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The missing link between cave drawings and modern writing may have been made with some 10,000-year-old stone carvings from Syria, the New Scientist reported.

The stones, taken from the left bank of the river Euphrates, carry ancient pictograms. Danielle Stordeur of the Institute of Oriental Prehistory near Nimes said the pictograms were an intermediate form of communication - more advanced than stone-age cave drawings but not as advanced as real writing.

The flat, oval rocks depict, among other things, an insect connected to something that looks like an owl, a snake, arrows and zigzags. Stordeur said her group would have to find more carvings to decipher the meaning. The area is due to be flooded next year when the Tichrine dam is built.

A German priest has given scientists a better chance of discovering how Saturn got its rings, when an international space probe starts its seven-year voyage to the planet next year. East German books, rescued from the scrap heap by Martin Weskott, a Lutheran pastor, have provided the recipe for a ceramic material essential to a spectrometer for the Nasa Cassini probe.

Modern ceramics, designed to expand and contract as little as possible, would split apart when bonded to glass if the rates of expansion are not similar, whereas older materials such as magnesium silicate are much more similar.

Forget the Freemasons. A new communications system could turn the handshake from a simple greeting to a sophisticated means of transferring information.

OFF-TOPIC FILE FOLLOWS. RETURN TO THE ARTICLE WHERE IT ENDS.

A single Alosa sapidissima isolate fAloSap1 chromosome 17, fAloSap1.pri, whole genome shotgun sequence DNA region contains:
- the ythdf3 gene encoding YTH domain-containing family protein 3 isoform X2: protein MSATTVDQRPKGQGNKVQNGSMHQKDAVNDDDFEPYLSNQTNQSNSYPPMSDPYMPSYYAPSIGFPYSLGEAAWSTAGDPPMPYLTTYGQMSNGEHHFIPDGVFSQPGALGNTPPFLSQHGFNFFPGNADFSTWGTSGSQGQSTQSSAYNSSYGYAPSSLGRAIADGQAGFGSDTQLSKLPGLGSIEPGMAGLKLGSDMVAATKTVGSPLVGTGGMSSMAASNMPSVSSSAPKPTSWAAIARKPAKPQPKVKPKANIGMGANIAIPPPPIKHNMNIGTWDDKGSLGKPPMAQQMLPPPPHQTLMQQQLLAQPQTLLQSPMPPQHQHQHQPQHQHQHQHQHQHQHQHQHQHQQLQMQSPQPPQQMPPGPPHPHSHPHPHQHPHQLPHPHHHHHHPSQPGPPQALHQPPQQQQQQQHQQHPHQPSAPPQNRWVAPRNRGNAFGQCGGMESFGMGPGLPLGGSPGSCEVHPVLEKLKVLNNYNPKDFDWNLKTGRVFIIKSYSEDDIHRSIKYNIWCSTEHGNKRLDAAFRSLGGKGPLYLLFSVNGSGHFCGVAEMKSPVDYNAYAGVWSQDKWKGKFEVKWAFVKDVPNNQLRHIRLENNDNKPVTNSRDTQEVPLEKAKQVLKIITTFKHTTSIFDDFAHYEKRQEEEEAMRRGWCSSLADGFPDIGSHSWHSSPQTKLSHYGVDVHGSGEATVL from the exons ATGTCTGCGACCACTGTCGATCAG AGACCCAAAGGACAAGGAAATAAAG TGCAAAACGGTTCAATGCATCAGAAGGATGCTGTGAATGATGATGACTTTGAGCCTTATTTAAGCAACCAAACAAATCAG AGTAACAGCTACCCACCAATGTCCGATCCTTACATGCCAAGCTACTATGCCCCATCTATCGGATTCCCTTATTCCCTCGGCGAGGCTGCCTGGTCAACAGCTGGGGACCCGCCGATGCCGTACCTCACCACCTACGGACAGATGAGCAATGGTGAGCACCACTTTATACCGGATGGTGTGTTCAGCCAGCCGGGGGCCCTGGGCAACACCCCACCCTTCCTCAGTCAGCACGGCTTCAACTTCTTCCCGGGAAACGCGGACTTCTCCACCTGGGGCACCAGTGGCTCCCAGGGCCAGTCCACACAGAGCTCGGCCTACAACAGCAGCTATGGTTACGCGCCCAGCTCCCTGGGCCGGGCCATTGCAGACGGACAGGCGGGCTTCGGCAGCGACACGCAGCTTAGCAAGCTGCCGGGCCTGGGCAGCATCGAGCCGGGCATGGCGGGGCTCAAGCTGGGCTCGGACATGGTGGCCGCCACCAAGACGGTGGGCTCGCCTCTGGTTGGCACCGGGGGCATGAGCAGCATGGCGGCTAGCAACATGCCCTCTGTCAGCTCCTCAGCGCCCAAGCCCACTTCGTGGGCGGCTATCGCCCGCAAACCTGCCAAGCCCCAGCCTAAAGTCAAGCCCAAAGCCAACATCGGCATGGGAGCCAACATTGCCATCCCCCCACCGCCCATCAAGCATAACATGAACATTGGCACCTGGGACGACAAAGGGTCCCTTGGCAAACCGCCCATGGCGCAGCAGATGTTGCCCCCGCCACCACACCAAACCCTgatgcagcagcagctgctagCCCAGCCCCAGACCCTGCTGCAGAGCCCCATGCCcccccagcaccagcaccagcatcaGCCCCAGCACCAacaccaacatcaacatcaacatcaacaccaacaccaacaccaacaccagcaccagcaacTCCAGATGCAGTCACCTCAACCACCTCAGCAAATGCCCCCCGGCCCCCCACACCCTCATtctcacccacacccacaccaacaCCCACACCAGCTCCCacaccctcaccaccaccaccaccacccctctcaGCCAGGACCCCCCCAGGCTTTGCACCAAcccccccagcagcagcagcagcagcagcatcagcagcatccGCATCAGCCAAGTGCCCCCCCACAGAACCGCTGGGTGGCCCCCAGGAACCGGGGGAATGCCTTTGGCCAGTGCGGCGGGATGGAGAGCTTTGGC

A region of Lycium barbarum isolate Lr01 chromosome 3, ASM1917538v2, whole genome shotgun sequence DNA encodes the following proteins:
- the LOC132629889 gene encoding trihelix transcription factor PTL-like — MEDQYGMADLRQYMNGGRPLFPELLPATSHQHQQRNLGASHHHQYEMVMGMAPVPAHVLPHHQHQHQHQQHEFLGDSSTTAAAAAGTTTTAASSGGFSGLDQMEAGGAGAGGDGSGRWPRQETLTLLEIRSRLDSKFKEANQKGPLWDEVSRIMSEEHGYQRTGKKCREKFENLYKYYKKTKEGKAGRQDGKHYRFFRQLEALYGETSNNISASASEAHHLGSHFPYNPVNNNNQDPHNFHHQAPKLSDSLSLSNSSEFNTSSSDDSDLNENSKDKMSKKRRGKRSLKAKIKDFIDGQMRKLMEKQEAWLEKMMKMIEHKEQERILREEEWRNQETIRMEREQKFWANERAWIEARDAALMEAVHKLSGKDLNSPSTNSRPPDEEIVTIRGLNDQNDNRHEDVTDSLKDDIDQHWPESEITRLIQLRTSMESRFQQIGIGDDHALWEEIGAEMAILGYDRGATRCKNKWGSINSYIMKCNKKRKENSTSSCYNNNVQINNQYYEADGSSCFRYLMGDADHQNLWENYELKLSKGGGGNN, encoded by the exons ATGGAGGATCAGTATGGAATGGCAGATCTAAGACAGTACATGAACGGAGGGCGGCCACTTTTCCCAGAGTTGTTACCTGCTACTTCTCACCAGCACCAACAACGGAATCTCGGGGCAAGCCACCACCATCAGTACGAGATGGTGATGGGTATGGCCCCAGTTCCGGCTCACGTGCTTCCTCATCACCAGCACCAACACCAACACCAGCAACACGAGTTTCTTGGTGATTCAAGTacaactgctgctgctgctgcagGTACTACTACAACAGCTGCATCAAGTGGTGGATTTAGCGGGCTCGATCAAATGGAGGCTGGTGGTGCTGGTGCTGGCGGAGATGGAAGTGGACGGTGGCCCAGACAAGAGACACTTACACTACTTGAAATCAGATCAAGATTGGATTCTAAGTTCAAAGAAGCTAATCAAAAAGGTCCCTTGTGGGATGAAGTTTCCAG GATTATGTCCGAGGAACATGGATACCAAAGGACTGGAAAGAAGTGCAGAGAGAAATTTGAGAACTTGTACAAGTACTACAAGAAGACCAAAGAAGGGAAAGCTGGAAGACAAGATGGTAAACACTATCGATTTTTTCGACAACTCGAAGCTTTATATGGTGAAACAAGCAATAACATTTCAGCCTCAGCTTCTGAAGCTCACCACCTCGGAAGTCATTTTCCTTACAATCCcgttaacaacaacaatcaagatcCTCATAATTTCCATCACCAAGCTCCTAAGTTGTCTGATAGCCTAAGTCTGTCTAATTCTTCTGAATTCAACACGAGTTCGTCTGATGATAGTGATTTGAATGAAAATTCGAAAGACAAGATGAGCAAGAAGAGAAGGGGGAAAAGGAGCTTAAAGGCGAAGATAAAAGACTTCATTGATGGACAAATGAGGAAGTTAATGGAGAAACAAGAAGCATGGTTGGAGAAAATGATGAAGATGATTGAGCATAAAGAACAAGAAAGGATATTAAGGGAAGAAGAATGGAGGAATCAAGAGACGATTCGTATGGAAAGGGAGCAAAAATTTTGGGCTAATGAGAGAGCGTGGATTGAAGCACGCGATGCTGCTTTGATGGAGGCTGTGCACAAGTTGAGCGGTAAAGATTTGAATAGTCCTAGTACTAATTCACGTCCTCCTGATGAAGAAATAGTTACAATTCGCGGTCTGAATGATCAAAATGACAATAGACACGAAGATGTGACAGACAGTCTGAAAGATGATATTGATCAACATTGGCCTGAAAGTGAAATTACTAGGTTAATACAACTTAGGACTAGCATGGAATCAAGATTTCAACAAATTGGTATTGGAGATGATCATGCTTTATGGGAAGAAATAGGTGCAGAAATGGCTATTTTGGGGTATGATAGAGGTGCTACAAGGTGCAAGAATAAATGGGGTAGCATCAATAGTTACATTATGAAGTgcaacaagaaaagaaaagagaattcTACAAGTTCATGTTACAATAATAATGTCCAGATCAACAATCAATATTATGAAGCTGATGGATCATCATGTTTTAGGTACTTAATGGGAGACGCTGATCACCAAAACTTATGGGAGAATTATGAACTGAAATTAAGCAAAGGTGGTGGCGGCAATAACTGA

The system under development at IBM's Almaden Research Laboratory in San Jose, California is called a Personal Area Network[PAN]. It turns the human body into an extended transmitter, conducting a tiny modulating electric current so anybody wearing a PAN is able to pass data to another PAN user just by shaking hands.

The PAN could also be used to help communication between electronic devices like pagers, mobile phones and watches or even acting as a security check, ensuring that someone is authorised to take money out of a cash dispenser. The prototype transfers data at a speed of 300 bytes per second - slow by modern technology standards. But the researchers claimed future models would reach 12,500 bytes per second.

Ganymede, Jupiter's largest moon, resembles a "living" planet with an active core creating a clear magnetic field, scientists reported. Measurements made by the Galileo spacecraft as it passed by Ganymede earlier this year showed it emitted radiation that could realistically only come from a liquid metal core like Earth's.

Jupiter's moons have long been seen as being more like Earth than the gas giant they orbit. Many have large amounts of water, some have gaseous atmospheres and active volcanoes. Ganymede's magnetic field is only about a tenth that of Earth but that is much more than Earth's moon has, for example, or Venus or Mars.